By Danielle “GreenEyedGuide” Rath
Did you want to be a Food Scientist when you were growing up? As a teen or young adult, did you even know what a Food Scientist does on a daily basis? While it seems like most Food Scientists go into Research and Development, there’s actually a multitude of other career paths a Food Scientist can follow.
I’ve been fascinated by both chemistry and nutrition since my sophomore year of high school. Putting those together led me to major in Biochemistry. It was during a college course in Metabolic Biochemistry I decided to pursue a master’s degree in Food Science. Metabolic pathways for carbs and protein were FASCINATING to me! Who wouldn’t want more lessons on that? I thought getting a master’s meant learning more of that same topic – as if grad school meant I would get to take more classes just like the metabolic biochemistry class I loved so much. And grad school could have been like that, or even better, if I had been more proactive. Looking back there are four major lessons I wish someone would have shouted to me as I ended undergrad and began to move forward in my food science career.
1. Coursework alignment shouldn’t be the biggest factor to consider when you’re picking a grad school. What are you going to do when you get there?
I thought since I went to a school in the University of California system for undergrad, I should stick with the UC system for grad school. This makes it easier to translate undergrad courses into the prerequisites for required grad school courses, which means you’re less likely to have to re-take a course because of it being deemed “not equivalent”. However, only applying to graduate programs in the UC system narrowed down my list of potential graduate schools significantly.
Furthermore, I made the mistake of thinking that since I loved the food part of biochemistry, I had to apply to a UC that offered “Food Biochemistry”. I was too focused on the name of the department and the section or emphasis; That narrowed my list of potential schools down even further to one university. In reality, I could have pursued the most interesting parts of metabolic biochemistry from several different departments – nutrition, chemistry, biology, agriculture etc.…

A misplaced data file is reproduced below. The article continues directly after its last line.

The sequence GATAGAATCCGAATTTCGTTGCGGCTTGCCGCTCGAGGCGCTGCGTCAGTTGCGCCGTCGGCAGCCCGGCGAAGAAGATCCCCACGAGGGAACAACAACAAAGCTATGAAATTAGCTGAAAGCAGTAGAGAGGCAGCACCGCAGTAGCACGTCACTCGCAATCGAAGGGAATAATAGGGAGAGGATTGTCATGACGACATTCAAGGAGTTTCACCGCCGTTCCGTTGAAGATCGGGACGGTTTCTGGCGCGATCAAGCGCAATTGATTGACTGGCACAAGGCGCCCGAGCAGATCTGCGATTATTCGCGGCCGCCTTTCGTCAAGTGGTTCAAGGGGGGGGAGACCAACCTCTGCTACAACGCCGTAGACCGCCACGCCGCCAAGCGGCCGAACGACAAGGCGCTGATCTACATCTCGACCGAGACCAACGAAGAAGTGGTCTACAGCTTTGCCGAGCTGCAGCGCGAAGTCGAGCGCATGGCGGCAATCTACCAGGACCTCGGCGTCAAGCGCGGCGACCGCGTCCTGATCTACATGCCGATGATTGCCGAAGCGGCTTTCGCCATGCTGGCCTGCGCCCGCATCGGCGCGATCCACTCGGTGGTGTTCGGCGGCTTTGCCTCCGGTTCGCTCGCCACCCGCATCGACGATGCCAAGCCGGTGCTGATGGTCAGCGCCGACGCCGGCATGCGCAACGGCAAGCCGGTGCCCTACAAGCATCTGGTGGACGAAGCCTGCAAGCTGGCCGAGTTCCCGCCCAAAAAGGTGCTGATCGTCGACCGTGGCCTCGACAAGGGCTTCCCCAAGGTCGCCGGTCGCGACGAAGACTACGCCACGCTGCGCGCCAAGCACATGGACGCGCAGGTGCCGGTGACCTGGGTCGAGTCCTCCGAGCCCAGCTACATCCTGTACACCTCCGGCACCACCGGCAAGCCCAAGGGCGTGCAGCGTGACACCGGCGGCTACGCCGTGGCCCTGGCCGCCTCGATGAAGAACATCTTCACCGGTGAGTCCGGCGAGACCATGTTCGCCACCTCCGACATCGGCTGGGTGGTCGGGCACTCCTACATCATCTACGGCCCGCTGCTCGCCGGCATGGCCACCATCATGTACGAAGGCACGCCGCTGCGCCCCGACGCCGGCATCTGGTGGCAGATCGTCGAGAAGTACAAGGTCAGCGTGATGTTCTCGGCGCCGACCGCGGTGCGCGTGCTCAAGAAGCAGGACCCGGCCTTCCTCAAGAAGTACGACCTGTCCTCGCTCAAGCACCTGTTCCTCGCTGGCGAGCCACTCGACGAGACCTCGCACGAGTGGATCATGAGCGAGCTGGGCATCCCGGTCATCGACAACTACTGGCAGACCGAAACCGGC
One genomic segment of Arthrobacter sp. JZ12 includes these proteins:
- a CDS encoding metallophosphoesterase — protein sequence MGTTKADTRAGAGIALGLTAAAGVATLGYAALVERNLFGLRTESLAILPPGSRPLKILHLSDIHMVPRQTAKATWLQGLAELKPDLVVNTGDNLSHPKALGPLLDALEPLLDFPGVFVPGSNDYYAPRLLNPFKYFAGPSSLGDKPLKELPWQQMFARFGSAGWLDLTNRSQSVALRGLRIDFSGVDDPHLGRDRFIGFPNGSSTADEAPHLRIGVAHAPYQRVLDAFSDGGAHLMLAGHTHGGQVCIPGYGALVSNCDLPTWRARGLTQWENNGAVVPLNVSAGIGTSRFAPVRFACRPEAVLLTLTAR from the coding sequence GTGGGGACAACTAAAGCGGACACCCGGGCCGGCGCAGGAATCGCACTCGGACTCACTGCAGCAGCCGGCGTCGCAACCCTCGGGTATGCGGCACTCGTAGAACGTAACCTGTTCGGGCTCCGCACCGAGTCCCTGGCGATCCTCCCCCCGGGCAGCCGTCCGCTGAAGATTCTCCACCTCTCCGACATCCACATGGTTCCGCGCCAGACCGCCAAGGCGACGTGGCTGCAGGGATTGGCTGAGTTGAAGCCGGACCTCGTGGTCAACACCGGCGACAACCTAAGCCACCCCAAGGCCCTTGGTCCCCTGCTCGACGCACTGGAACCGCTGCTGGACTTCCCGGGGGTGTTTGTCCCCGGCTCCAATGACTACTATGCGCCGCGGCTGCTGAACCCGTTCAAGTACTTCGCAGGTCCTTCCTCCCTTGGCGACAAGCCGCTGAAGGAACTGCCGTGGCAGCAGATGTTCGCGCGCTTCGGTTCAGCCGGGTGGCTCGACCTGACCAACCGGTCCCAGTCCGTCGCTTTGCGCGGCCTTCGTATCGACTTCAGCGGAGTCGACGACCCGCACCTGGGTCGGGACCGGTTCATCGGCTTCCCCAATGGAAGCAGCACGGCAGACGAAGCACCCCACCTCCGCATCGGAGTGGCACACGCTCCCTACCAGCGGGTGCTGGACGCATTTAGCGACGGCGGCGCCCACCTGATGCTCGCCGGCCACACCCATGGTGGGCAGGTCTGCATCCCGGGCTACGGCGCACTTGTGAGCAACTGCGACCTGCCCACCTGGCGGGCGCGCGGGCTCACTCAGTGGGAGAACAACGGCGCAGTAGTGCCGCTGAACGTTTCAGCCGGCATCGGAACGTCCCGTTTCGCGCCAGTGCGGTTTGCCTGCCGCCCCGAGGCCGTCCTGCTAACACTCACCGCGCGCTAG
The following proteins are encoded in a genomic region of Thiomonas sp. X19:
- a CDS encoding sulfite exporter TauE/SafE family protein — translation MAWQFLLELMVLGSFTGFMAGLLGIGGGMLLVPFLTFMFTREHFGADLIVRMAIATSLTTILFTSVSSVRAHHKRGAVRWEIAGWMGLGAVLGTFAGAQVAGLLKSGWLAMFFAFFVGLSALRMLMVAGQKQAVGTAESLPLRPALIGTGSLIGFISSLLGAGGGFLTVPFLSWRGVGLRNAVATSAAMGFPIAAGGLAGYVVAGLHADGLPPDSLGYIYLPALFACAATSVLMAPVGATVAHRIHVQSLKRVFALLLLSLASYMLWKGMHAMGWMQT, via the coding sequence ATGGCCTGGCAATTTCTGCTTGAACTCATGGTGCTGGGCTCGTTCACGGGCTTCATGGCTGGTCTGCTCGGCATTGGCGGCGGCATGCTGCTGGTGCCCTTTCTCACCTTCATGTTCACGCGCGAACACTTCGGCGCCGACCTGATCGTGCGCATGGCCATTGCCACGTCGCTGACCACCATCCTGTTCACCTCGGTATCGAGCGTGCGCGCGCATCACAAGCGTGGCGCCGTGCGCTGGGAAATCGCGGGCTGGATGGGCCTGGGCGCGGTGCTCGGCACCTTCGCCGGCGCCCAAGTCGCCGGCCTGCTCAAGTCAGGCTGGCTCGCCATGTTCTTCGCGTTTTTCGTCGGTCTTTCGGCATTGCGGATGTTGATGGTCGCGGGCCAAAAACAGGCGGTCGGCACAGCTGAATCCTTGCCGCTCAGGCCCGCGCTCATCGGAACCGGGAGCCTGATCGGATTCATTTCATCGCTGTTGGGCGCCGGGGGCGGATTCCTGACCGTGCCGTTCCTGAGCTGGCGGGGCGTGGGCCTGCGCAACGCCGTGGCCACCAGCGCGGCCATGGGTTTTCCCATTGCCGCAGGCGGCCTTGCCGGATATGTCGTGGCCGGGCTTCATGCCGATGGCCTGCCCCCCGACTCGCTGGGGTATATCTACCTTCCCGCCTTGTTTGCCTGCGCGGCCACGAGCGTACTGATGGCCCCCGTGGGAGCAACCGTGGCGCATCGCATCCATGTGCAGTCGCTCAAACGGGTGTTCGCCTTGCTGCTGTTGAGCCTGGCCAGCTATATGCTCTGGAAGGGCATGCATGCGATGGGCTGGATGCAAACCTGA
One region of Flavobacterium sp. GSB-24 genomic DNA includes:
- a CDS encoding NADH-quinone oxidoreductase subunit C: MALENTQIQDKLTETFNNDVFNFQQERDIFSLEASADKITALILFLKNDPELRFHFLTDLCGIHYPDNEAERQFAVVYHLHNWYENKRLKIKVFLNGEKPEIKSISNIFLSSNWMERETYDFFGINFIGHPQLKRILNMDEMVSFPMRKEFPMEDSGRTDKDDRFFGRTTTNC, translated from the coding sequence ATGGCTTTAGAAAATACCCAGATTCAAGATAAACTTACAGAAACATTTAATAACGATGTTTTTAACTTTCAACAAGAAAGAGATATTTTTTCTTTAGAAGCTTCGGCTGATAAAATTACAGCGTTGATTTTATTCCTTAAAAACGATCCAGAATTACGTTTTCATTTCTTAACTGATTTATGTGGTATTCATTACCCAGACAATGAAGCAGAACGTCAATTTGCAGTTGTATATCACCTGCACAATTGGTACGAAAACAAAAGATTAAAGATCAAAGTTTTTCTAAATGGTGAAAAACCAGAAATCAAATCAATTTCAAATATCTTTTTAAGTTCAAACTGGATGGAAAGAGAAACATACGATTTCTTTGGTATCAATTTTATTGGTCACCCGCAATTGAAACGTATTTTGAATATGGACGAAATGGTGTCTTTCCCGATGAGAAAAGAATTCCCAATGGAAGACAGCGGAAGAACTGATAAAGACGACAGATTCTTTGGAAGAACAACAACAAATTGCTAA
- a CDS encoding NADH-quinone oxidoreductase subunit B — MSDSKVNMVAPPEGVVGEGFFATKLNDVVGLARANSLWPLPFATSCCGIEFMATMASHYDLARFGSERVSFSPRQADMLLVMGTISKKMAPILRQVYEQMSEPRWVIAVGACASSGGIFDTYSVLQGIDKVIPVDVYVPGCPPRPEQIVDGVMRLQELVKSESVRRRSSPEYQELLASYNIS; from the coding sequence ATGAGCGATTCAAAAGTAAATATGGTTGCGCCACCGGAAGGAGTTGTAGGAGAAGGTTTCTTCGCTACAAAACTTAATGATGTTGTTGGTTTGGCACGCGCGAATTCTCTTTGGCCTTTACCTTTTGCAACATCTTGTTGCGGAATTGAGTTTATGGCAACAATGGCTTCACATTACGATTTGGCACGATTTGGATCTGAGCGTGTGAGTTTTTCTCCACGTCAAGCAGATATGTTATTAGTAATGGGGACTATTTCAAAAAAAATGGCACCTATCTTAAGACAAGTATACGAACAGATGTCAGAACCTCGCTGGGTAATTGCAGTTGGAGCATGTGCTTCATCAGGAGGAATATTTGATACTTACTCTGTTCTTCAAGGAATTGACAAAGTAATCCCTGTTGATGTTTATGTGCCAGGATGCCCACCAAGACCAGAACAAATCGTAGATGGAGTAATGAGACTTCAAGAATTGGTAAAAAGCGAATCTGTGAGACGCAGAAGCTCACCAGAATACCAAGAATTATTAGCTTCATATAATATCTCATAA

What I Should Have Done: I shouldn’t have been thinking about how to get in to grad school – I should have put more focus and intent into making sure I could study the type of biochemistry that fascinated me the most. I asked so many graduate students how they got into graduate school, but I never thought to ask them how they picked a graduate school.
2. Your thesis should be YOUR thesis! You’ve got questions; why not pursue them instead of pursuing someone else’s questions?
The year I started my college studies in biochemistry was the same year I first discovered energy drinks. From the moment one was put into my hands by one of the company’s promotional people, I was fascinated by the ingredients it included. While I was completing my undergrad degree, I was also starting to collect notes on how the ingredients affected the metabolic cycles I was trying to memorize. I should have given that passion more validation – I should have recognized that this was an area I could pursue in grad school and beyond. At the time though it never occurred to me I had that option.
When I got into grad school, I didn’t know you could pick your own thesis – I thought it was chosen for you based on what professor you thought you wanted to join. Looking back, it feels like I picked a house to live in based on how pretty the front yard looked. Like answering a multiple-choice question, I chose a professor whose other students were studying topics that I could relate to the most.
What I told myself: “Yeah, cool – antioxidants. That seems way more interesting to me than beer or microbiology or sensory. I guess I’ll join this lab and see what they want me to do.”
What I should have done was visit all the professors and make a pitch for what I knew I was already interested in. When I wasn’t studying for classes or working, I was always looking up research on energy drinks and their ingredients – reading everything about them that I could get my hands on.